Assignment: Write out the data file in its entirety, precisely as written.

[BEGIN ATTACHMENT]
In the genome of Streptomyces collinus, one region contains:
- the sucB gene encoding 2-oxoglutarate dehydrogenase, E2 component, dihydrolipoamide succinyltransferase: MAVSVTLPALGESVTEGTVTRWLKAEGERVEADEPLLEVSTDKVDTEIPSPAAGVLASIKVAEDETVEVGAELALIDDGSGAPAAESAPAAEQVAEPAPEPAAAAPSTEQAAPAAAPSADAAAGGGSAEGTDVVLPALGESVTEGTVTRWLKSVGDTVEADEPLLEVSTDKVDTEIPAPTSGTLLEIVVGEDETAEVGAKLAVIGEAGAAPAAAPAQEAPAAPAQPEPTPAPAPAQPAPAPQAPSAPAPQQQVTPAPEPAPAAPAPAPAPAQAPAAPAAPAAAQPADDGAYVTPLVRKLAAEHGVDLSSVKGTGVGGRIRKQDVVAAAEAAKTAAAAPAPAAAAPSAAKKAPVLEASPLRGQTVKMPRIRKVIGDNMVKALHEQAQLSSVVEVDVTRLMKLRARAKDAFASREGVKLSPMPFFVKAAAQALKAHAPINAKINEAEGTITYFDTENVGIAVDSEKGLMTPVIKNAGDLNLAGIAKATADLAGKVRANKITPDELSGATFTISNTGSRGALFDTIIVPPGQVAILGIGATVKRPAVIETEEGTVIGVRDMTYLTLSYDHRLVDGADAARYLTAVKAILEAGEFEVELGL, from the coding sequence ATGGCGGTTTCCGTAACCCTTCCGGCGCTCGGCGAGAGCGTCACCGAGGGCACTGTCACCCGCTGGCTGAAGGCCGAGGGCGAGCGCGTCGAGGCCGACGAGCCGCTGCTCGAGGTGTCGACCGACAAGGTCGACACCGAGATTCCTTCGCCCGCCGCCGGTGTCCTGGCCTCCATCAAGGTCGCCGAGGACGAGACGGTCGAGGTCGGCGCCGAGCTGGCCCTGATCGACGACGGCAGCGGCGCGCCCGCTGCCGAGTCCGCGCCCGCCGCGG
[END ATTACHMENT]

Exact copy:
In the genome of Streptomyces collinus, one region contains:
- the sucB gene encoding 2-oxoglutarate dehydrogenase, E2 component, dihydrolipoamide succinyltransferase: MAVSVTLPALGESVTEGTVTRWLKAEGERVEADEPLLEVSTDKVDTEIPSPAAGVLASIKVAEDETVEVGAELALIDDGSGAPAAESAPAAEQVAEPAPEPAAAAPSTEQAAPAAAPSADAAAGGGSAEGTDVVLPALGESVTEGTVTRWLKSVGDTVEADEPLLEVSTDKVDTEIPAPTSGTLLEIVVGEDETAEVGAKLAVIGEAGAAPAAAPAQEAPAAPAQPEPTPAPAPAQPAPAPQAPSAPAPQQQVTPAPEPAPAAPAPAPAPAQAPAAPAAPAAAQPADDGAYVTPLVRKLAAEHGVDLSSVKGTGVGGRIRKQDVVAAAEAAKTAAAAPAPAAAAPSAAKKAPVLEASPLRGQTVKMPRIRKVIGDNMVKALHEQAQLSSVVEVDVTRLMKLRARAKDAFASREGVKLSPMPFFVKAAAQALKAHAPINAKINEAEGTITYFDTENVGIAVDSEKGLMTPVIKNAGDLNLAGIAKATADLAGKVRANKITPDELSGATFTISNTGSRGALFDTIIVPPGQVAILGIGATVKRPAVIETEEGTVIGVRDMTYLTLSYDHRLVDGADAARYLTAVKAILEAGEFEVELGL, from the coding sequence ATGGCGGTTTCCGTAACCCTTCCGGCGCTCGGCGAGAGCGTCACCGAGGGCACTGTCACCCGCTGGCTGAAGGCCGAGGGCGAGCGCGTCGAGGCCGACGAGCCGCTGCTCGAGGTGTCGACCGACAAGGTCGACACCGAGATTCCTTCGCCCGCCGCCGGTGTCCTGGCCTCCATCAAGGTCGCCGAGGACGAGACGGTCGAGGTCGGCGCCGAGCTGGCCCTGATCGACGACGGCAGCGGCGCGCCCGCTGCCGAGTCCGCGCCCGCCGCGG